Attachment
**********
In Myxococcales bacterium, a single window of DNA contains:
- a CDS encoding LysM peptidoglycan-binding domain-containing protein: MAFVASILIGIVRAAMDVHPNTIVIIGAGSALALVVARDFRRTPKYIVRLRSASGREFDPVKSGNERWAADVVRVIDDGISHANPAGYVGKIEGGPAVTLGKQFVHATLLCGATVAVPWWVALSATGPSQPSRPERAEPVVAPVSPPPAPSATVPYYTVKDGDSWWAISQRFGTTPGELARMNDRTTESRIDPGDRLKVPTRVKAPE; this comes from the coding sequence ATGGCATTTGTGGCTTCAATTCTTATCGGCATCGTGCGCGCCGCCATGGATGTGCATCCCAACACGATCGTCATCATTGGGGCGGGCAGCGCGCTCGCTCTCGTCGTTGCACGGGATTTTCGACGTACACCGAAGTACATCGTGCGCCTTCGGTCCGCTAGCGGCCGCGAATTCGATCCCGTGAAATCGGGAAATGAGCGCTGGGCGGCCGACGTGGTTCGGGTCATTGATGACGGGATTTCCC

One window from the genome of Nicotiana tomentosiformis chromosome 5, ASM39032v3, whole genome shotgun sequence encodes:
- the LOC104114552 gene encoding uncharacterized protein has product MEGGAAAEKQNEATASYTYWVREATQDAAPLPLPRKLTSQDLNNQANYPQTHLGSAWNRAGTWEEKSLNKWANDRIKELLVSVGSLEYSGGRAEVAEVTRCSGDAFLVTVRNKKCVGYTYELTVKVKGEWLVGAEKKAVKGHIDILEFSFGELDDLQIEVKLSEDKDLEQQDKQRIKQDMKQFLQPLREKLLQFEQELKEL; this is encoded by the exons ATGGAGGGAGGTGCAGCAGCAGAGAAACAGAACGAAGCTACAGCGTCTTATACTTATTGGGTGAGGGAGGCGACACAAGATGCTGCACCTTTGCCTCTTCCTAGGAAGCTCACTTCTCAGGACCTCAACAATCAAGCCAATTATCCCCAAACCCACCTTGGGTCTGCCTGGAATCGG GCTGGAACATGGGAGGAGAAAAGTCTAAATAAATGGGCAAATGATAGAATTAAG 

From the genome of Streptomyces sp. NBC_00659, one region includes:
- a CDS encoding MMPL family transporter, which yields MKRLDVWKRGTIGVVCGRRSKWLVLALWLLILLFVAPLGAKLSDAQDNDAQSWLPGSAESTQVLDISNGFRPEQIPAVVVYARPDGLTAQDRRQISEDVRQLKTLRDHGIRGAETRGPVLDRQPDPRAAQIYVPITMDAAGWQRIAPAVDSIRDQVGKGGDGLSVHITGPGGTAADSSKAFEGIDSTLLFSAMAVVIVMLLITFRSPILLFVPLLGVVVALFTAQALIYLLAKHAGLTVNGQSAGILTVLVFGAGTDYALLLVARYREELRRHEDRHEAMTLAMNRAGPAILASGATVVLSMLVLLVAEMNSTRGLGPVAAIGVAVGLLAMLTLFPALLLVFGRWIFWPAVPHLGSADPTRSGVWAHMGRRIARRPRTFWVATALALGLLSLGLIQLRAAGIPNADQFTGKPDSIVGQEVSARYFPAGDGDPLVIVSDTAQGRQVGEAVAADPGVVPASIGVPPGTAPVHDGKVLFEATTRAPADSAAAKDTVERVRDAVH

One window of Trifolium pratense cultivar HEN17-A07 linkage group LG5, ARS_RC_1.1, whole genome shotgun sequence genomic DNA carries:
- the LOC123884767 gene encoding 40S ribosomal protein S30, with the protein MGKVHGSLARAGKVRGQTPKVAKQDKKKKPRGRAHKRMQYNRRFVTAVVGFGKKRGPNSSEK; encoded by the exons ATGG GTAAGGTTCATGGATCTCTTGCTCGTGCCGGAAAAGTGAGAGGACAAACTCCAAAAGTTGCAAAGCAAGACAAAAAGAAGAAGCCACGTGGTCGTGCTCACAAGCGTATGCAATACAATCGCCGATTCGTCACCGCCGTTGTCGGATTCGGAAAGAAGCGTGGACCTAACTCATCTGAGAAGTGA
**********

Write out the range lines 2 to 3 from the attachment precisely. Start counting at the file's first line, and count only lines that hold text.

- a CDS encoding LysM peptidoglycan-binding domain-containing protein: MAFVASILIGIVRAAMDVHPNTIVIIGAGSALALVVARDFRRTPKYIVRLRSASGREFDPVKSGNERWAADVVRVIDDGISHANPAGYVGKIEGGPAVTLGKQFVHATLLCGATVAVPWWVALSATGPSQPSRPERAEPVVAPVSPPPAPSATVPYYTVKDGDSWWAISQRFGTTPGELARMNDRTTESRIDPGDRLKVPTRVKAPE; this comes from the coding sequence ATGGCATTTGTGGCTTCAATTCTTATCGGCATCGTGCGCGCCGCCATGGATGTGCATCCCAACACGATCGTCATCATTGGGGCGGGCAGCGCGCTCGCTCTCGTCGTTGCACGGGATTTTCGACGTACACCGAAGTACATCGTGCGCCTTCGGTCCGCTAGCGGCCGCGAATTCGATCCCGTGAAATCGGGAAATGAGCGCTGGGCGGCCGACGTGGTTCGGGTCATTGATGACGGGATTTCCC

One window from the genome of Nicotiana tomentosiformis chromosome 5, ASM39032v3, whole genome shotgun sequence encodes: